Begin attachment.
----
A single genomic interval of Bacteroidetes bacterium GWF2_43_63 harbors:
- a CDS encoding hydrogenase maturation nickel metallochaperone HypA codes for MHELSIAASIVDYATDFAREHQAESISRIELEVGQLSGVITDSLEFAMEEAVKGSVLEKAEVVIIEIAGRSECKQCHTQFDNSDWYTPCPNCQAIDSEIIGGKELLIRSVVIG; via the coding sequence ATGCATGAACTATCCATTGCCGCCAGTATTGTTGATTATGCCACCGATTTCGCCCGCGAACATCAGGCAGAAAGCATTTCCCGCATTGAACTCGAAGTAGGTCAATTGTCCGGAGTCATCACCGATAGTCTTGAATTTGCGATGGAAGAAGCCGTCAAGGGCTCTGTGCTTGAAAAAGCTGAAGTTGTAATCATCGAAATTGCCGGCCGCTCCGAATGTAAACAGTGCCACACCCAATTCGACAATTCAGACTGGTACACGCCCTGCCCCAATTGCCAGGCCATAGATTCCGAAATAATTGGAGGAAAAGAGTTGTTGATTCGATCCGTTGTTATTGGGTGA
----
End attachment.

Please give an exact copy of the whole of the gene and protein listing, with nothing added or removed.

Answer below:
A single genomic interval of Bacteroidetes bacterium GWF2_43_63 harbors:
- a CDS encoding hydrogenase maturation nickel metallochaperone HypA codes for MHELSIAASIVDYATDFAREHQAESISRIELEVGQLSGVITDSLEFAMEEAVKGSVLEKAEVVIIEIAGRSECKQCHTQFDNSDWYTPCPNCQAIDSEIIGGKELLIRSVVIG; via the coding sequence ATGCATGAACTATCCATTGCCGCCAGTATTGTTGATTATGCCACCGATTTCGCCCGCGAACATCAGGCAGAAAGCATTTCCCGCATTGAACTCGAAGTAGGTCAATTGTCCGGAGTCATCACCGATAGTCTTGAATTTGCGATGGAAGAAGCCGTCAAGGGCTCTGTGCTTGAAAAAGCTGAAGTTGTAATCATCGAAATTGCCGGCCGCTCCGAATGTAAACAGTGCCACACCCAATTCGACAATTCAGACTGGTACACGCCCTGCCCCAATTGCCAGGCCATAGATTCCGAAATAATTGGAGGAAAAGAGTTGTTGATTCGATCCGTTGTTATTGGGTGA